In 1945, two decades before Congress adopted the 1964 Civil Rights Act, New York State adopted the first state anti-discrimination law in America. In 1975, New York City adopted its own anti-discrimination law, now widely regarded as the broadest anti-discrimination statute in the United States. Navigating the complex interplay between these two vital laws against competing federal obligations, continues to challenge advocates, employers, employees and the courts.
In this program, Robinson & Cole civil rights and employment law partner Matthew Miklave provides a comprehensive overview of these two statutes, exploring the similarities and differences between them. The program will explore the laws’ definitions of protected classes, the availability of remedies, time limitations on bringing actions, elements of claims and substantive and procedural defenses. Mr. Miklave will also focus on recent amendments extending protections to interns, expanding protections for the disabled, victims of domestic violence, and those experiencing complications from pregnancy and childbirth. After watching this program, attorneys will be better prepared to counsel their clients on the implications of these laws for workers, interns, applicants and employers living, working, and doing business in New York State and New York City.
Matthew Miklave is a partner in our New York and Stamford offices and a member in the Labor, Employment, Benefits + Immigration Group. He represents employers and management in all areas of civil rights, employment relations, and traditional labor law, including issues arising under federal and state antidiscrimination, antiretaliation, noncompete and restrictive covenants, labor, wage and hour, plant closing, family leave, retirement, election, and civil rights statutes.
Mr. Miklave represents employers in defense of lawsuits brought under Title VII of the 1964 Civil Rights Act; the Age Discrimination in Employment Act; the Americans with Disabilities Act; the National Labor Relations Act; the Help America Vote Act; the Civil Rights Acts of 1866 and 1871; the Worker Adjustment Retraining Notification Act; the Family and Medical Leave Act; the Employment Retirement Income Security Act; the Fair Labor Standards Act; the Employee Polygraph Protection Act; and the Rehabilitation Act of 1973, as well as equivalent state and local laws. He defends governmental entities and officials in constitutional and civil rights litigation, including defense of claims brought under the First, Fourth, Fifth, and Fourteenth Amendments to the Constitution of the United States.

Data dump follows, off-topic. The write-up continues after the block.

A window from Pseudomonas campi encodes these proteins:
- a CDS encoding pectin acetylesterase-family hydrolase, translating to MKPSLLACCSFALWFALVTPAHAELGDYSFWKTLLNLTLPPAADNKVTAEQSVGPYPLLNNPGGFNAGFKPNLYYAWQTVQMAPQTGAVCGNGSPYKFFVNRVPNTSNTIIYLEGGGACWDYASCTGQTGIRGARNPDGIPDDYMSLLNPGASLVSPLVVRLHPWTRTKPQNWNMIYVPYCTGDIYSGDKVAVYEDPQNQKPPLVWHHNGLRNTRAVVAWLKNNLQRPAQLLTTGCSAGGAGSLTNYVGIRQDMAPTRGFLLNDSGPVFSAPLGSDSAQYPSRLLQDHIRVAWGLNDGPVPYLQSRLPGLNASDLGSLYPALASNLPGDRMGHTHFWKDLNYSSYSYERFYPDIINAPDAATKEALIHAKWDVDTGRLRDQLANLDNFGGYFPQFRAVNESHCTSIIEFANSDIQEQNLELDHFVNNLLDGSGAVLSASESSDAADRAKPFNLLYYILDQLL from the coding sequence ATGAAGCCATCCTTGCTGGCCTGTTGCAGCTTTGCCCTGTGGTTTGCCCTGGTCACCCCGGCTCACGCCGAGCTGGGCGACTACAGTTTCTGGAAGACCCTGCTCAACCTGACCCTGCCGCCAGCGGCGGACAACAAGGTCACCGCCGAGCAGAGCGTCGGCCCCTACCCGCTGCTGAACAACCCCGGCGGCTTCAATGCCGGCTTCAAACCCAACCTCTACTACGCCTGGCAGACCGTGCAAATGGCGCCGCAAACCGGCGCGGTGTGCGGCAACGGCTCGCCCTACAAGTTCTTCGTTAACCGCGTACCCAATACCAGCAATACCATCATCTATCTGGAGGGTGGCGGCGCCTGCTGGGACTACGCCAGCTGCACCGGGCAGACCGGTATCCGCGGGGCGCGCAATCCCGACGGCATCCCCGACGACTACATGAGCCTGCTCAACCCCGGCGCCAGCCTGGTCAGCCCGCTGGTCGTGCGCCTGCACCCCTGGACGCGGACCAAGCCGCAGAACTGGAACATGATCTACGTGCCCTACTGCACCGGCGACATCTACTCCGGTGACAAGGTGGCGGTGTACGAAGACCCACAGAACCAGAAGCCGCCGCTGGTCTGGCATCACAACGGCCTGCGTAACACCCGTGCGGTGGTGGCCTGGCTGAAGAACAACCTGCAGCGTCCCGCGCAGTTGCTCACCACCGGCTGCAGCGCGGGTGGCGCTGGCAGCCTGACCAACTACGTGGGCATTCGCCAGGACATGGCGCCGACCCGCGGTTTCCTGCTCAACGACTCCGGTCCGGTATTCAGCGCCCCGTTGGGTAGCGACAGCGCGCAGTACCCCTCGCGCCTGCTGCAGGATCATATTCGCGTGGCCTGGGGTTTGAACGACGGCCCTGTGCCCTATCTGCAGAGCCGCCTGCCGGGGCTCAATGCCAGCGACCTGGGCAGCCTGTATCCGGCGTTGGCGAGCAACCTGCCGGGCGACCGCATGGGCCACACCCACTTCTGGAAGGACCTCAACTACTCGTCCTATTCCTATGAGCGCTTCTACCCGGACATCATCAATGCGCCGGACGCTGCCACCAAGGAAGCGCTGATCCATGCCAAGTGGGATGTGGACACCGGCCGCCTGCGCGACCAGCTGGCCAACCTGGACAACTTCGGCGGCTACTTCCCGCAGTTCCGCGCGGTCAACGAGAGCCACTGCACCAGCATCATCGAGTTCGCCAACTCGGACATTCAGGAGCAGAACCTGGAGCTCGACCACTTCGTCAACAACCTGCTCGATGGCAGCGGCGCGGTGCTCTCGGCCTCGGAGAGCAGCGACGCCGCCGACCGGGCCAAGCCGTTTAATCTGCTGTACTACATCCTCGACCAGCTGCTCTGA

Mr. Miklave serves as lead negotiator and advises employers with respect to union-management labor negotiations and provides advice and counsel for labor and employment matters involving mergers, acquisitions, and reorganizations.
Prior to joining the firm, Mr. Miklave was a partner at Epstein Becker & Green, P.C., in its New York City and Stamford, Connecticut, offices. He also served as counsel to the National Labor Relations Board, in Washington, DC; as trial attorney to the NLRB's Regional Office in Brooklyn, New York; and as hearing officer in numerous union-management representation matters. Mr. Miklave also taught courses on civil rights and constitutional law as an adjunct faculty member at the American University in Washington, DC.
Mr. Miklave regularly lectures nationally and internationally on a variety of employment, labor, and civil rights-related topics. For almost 10 years, he hosted an online forum devoted to labor and employment issues. Mr. Miklave is on the adjunct faculty of LawLine.com, an online provider of CLE programs.
Mr. Miklave also served as an elected representative on the Norwalk (Connecticut) City Council (2001 to 2007, and 2011 to 2013), where he served as chair of the Planning Committee (2001 to 2007, and 2011 to 2012) and as council president (2002 to 2003).
Great overview on three different statutes.
Highly Knowledgeable; hope he gives more CLE on this subject
Good overview of the law by an experienced practitioner.
Excellent overview of employment discrimination law.
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